• The structure of the transition state is somewhere between the structures of the starting material and product. Any bond that is partially formed or broken is drawn with a dashed line. Any atom that gains or loses a charge contains a partial charge in the transition state.
  • Transition states are drawn in brackets, with a superscript double dagger (‡).
slide13

Figure 6.4

Some representative

energy diagrams

Example 1

slide14

Figure 6.4

Some representative

energy diagrams

Example 2

slide15

Figure 6.4

Some representative

energy diagrams

Example 3

slide16

Figure 6.4

Some representative

energy diagrams

Example 4

slide17

Figure 6.5

Comparing ∆H° and Ea in two

energy diagrams

slide18

Consider the following two step reaction:

  • An energy diagram must be drawn for each step.
  • The two energy diagrams must then be combined to form an energy diagram for the overall two-step reaction.
  • Each step has its own energy barrier, with a transition state at the energy maximum.
slide21

Figure 6.6

Complete energy diagram for

the two-step conversion of

slide22

Kinetics

  • Kinetics is the study of reaction rates.
  • Recall that Ea is the energy barrier that must be exceeded for reactants to be converted to products.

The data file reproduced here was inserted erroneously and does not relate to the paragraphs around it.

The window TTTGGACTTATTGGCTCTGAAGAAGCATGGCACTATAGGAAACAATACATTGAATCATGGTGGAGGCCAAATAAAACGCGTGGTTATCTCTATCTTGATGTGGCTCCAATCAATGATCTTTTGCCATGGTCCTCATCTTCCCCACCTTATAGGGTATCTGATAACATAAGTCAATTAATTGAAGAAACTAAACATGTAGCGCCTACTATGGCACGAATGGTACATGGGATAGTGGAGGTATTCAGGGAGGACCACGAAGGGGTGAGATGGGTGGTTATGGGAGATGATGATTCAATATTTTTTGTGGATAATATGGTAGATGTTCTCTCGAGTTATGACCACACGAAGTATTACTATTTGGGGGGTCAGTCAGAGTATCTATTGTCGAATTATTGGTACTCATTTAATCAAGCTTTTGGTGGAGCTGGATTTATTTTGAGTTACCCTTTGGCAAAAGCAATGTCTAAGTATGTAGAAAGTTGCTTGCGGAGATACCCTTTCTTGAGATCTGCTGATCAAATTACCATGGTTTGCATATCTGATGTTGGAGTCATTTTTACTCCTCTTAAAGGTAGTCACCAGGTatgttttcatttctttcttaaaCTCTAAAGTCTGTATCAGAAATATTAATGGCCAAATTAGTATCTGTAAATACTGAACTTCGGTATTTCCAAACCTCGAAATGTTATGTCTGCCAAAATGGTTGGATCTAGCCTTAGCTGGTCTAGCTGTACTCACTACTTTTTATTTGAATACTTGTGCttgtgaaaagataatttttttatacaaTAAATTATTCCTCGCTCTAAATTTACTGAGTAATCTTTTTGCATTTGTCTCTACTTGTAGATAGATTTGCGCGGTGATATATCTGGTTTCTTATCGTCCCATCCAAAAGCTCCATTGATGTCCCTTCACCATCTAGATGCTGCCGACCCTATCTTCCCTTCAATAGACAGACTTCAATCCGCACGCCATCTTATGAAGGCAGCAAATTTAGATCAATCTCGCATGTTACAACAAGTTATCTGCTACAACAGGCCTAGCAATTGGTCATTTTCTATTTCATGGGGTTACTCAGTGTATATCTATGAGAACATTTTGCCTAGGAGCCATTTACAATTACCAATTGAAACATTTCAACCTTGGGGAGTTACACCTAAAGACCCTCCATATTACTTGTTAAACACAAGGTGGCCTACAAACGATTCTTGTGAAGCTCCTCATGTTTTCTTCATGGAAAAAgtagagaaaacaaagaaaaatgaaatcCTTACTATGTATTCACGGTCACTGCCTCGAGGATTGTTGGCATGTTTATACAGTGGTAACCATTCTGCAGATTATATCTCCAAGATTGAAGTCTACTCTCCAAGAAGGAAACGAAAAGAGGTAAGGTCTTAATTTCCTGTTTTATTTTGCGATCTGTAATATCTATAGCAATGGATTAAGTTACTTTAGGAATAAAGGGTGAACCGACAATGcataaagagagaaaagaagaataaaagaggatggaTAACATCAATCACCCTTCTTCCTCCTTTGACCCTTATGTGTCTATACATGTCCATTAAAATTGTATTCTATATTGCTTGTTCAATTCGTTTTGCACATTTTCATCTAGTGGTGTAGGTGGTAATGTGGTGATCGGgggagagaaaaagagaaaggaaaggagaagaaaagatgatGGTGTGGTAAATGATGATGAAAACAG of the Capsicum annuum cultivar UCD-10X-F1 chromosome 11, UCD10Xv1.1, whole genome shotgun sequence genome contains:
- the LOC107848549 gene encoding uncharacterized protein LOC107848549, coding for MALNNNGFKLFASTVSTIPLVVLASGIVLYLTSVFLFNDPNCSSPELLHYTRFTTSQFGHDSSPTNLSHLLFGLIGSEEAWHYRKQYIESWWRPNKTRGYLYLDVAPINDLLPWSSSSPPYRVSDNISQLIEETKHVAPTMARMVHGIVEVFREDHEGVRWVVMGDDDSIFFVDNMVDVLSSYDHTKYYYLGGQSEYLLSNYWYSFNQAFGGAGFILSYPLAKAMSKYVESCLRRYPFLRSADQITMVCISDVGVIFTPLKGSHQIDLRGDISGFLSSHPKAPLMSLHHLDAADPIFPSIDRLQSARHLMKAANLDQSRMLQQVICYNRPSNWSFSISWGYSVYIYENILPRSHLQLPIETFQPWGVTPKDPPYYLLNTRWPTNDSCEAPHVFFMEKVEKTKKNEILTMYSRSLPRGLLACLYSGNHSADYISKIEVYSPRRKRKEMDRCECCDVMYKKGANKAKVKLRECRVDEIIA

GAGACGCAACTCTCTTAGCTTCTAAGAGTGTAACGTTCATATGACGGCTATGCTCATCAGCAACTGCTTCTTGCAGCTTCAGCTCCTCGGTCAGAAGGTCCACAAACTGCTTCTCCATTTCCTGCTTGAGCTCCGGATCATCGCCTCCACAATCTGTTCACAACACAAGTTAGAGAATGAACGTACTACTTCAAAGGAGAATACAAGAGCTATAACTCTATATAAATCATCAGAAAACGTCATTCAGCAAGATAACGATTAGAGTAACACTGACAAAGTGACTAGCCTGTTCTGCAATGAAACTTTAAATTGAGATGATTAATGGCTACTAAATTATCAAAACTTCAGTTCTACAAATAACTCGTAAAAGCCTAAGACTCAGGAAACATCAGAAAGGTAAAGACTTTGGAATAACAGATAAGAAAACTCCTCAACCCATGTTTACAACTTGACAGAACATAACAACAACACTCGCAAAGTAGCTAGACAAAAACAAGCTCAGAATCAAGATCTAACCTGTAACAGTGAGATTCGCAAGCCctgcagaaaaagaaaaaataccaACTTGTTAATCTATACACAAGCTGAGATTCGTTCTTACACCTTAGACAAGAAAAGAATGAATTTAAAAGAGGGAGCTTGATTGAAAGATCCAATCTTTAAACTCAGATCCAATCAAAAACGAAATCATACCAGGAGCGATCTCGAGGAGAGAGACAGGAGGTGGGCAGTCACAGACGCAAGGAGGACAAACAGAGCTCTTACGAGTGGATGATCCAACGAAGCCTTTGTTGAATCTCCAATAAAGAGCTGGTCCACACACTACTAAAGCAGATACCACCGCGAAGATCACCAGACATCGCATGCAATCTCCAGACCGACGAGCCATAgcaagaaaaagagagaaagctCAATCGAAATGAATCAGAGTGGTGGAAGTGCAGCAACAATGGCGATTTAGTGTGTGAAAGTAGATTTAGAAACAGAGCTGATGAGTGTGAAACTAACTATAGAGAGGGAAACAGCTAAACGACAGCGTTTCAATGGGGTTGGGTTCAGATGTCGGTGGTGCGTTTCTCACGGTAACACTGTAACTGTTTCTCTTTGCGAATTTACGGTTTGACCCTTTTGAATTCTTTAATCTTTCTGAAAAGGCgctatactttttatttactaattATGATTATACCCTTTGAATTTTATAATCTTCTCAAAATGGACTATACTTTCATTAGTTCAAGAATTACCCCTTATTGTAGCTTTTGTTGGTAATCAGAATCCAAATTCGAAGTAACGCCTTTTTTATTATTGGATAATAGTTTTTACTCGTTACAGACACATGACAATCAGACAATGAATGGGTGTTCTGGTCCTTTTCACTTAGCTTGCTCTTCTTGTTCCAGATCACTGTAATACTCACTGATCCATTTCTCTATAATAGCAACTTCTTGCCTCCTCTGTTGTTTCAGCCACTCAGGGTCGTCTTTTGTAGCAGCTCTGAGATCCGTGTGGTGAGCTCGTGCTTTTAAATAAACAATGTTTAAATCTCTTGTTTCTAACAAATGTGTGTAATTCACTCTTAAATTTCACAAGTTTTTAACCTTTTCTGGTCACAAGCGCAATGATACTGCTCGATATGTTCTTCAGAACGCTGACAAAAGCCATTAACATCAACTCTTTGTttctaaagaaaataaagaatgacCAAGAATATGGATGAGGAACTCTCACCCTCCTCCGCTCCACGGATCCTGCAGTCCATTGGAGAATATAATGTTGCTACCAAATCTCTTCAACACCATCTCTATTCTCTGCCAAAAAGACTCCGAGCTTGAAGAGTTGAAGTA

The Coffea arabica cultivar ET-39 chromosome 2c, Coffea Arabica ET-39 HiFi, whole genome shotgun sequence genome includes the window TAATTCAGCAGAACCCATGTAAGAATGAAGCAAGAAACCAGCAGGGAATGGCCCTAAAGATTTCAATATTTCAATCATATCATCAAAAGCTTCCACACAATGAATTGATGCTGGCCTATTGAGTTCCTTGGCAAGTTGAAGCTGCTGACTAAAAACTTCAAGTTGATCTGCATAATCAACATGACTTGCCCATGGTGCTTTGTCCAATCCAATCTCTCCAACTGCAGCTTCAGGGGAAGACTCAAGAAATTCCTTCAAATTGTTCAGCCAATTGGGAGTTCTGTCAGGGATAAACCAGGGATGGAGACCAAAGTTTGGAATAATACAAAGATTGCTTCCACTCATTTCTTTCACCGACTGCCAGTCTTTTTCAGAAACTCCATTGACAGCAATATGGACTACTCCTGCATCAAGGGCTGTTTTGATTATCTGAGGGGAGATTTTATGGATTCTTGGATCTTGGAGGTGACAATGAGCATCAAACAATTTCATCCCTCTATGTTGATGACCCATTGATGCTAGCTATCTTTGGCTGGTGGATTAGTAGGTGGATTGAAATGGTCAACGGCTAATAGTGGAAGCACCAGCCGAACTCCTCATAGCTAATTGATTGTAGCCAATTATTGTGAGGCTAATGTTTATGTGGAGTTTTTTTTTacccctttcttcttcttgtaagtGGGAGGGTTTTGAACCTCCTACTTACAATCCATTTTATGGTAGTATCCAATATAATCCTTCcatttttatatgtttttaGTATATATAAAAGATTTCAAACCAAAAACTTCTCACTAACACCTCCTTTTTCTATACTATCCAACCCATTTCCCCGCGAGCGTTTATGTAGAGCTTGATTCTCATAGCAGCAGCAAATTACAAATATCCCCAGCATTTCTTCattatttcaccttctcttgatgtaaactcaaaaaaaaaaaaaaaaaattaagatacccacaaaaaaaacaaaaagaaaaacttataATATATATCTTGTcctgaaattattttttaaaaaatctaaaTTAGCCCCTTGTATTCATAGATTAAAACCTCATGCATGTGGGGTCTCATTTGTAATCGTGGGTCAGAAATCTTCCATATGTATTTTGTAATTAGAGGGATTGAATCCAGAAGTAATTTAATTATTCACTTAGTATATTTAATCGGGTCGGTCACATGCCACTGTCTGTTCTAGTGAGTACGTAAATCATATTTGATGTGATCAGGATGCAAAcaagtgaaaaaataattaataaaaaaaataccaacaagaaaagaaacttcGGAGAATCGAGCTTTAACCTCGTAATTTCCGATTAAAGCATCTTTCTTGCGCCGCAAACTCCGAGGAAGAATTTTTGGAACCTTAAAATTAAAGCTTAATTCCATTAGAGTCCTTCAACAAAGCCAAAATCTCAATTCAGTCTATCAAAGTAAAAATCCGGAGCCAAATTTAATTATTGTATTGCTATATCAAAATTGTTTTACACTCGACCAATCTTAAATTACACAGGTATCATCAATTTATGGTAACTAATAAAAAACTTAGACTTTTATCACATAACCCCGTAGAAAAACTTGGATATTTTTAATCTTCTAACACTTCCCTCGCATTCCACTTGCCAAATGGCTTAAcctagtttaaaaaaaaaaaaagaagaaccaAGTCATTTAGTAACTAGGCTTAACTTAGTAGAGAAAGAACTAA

slide23

Kinetics

  • The higher the concentration, the faster the rate.
  • The higher the temperature, the faster the rate.
  • G°, H°, and Keq do not determine the rate of a reaction. These quantities indicate the direction of the equilibrium and the relative energy of reactants and products.
  • A rate law or rate equation shows the relationship between the reaction rate and the concentration of the reactants. It is experimentally determined.
slide24

Fast reactions have large rate constants.

  • Slow reactions have small rate constants.
  • The rate constant k and the energy of activation Ea are inversely related. A high Ea corresponds to a small k.
  • A rate equation contains concentration terms for all reactants in a one-step mechanism.
  • A rate equation contains concentration terms for only the reactants involved in the rate-determining step in a multi-step reaction.
  • The order of a rate equation equals the sum of the exponents of the concentration terms in the rate equation.
slide25

A two-step reaction has a slow rate-determining step, and a fast step.

  • In a multi-step mechanism, the reaction can occur no faster than its rate-determining step.
  • Only the concentration of the reactants in the rate-determining step appears in the rate equation.
slide26

Catalysts

  • Some reactions do not proceed at a reasonable rate unless a catalyst is added.
  • A catalyst is a substance that speeds up the rate of a reaction. It is recovered unchanged in a reaction, and it does not appear in the product.

Figure 6.7

The effect of a catalyst

on a reaction